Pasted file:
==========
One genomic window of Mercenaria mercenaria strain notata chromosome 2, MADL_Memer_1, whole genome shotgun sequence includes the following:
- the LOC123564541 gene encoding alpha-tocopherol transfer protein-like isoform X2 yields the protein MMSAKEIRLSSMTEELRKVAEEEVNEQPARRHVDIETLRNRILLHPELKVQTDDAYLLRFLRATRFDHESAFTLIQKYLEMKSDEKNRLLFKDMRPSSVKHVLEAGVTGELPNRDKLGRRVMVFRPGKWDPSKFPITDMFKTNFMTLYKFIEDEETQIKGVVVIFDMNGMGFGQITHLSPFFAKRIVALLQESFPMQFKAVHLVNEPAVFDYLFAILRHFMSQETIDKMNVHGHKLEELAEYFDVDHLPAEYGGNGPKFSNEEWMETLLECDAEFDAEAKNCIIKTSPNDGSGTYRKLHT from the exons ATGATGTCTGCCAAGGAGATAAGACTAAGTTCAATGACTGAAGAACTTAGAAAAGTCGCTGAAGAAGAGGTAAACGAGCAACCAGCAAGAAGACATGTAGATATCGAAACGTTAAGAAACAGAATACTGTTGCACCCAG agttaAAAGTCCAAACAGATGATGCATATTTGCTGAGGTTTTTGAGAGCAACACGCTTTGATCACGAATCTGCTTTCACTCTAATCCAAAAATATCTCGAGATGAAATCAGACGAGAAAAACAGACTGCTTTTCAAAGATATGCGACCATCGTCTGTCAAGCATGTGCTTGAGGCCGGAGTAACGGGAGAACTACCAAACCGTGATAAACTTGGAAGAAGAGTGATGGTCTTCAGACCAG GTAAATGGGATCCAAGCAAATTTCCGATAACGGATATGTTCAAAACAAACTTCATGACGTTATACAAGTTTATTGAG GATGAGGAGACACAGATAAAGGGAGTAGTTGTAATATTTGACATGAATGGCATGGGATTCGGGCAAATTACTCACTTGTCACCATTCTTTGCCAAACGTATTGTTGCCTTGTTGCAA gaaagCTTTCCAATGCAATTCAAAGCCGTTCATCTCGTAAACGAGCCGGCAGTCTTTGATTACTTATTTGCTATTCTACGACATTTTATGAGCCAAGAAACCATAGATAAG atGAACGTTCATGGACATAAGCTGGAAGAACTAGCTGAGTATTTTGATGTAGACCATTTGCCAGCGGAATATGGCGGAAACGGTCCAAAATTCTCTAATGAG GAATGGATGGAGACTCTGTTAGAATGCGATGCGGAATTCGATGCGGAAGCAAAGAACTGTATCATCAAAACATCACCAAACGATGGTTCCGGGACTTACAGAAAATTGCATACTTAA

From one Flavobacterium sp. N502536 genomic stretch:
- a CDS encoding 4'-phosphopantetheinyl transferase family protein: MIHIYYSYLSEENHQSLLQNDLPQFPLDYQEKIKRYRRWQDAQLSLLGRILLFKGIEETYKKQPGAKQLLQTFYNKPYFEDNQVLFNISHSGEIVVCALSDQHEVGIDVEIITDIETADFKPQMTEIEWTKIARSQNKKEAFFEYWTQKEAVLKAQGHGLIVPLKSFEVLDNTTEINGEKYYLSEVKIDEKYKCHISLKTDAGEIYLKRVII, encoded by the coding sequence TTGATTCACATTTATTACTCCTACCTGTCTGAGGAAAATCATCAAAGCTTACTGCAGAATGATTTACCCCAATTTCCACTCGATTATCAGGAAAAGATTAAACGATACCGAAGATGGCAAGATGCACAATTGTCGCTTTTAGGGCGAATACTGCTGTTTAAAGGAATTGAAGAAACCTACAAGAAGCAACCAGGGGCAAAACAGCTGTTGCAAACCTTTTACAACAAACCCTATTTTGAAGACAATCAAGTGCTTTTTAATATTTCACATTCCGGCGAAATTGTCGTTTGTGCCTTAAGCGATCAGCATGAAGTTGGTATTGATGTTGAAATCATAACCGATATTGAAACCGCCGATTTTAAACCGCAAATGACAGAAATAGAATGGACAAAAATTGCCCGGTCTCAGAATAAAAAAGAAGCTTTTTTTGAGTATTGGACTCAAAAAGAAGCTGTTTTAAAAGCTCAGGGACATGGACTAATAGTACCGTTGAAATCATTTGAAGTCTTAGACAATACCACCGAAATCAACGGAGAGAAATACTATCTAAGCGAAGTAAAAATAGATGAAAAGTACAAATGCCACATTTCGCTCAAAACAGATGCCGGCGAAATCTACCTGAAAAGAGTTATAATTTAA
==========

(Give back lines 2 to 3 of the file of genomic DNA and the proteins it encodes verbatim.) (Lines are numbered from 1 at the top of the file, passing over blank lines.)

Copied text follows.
- the LOC123564541 gene encoding alpha-tocopherol transfer protein-like isoform X2 yields the protein MMSAKEIRLSSMTEELRKVAEEEVNEQPARRHVDIETLRNRILLHPELKVQTDDAYLLRFLRATRFDHESAFTLIQKYLEMKSDEKNRLLFKDMRPSSVKHVLEAGVTGELPNRDKLGRRVMVFRPGKWDPSKFPITDMFKTNFMTLYKFIEDEETQIKGVVVIFDMNGMGFGQITHLSPFFAKRIVALLQESFPMQFKAVHLVNEPAVFDYLFAILRHFMSQETIDKMNVHGHKLEELAEYFDVDHLPAEYGGNGPKFSNEEWMETLLECDAEFDAEAKNCIIKTSPNDGSGTYRKLHT from the exons ATGATGTCTGCCAAGGAGATAAGACTAAGTTCAATGACTGAAGAACTTAGAAAAGTCGCTGAAGAAGAGGTAAACGAGCAACCAGCAAGAAGACATGTAGATATCGAAACGTTAAGAAACAGAATACTGTTGCACCCAG agttaAAAGTCCAAACAGATGATGCATATTTGCTGAGGTTTTTGAGAGCAACACGCTTTGATCACGAATCTGCTTTCACTCTAATCCAAAAATATCTCGAGATGAAATCAGACGAGAAAAACAGACTGCTTTTCAAAGATATGCGACCATCGTCTGTCAAGCATGTGCTTGAGGCCGGAGTAACGGGAGAACTACCAAACCGTGATAAACTTGGAAGAAGAGTGATGGTCTTCAGACCAG GTAAATGGGATCCAAGCAAATTTCCGATAACGGATATGTTCAAAACAAACTTCATGACGTTATACAAGTTTATTGAG GATGAGGAGACACAGATAAAGGGAGTAGTTGTAATATTTGACATGAATGGCATGGGATTCGGGCAAATTACTCACTTGTCACCATTCTTTGCCAAACGTATTGTTGCCTTGTTGCAA gaaagCTTTCCAATGCAATTCAAAGCCGTTCATCTCGTAAACGAGCCGGCAGTCTTTGATTACTTATTTGCTATTCTACGACATTTTATGAGCCAAGAAACCATAGATAAG atGAACGTTCATGGACATAAGCTGGAAGAACTAGCTGAGTATTTTGATGTAGACCATTTGCCAGCGGAATATGGCGGAAACGGTCCAAAATTCTCTAATGAG GAATGGATGGAGACTCTGTTAGAATGCGATGCGGAATTCGATGCGGAAGCAAAGAACTGTATCATCAAAACATCACCAAACGATGGTTCCGGGACTTACAGAAAATTGCATACTTAA

From one Flavobacterium sp. N502536 genomic stretch: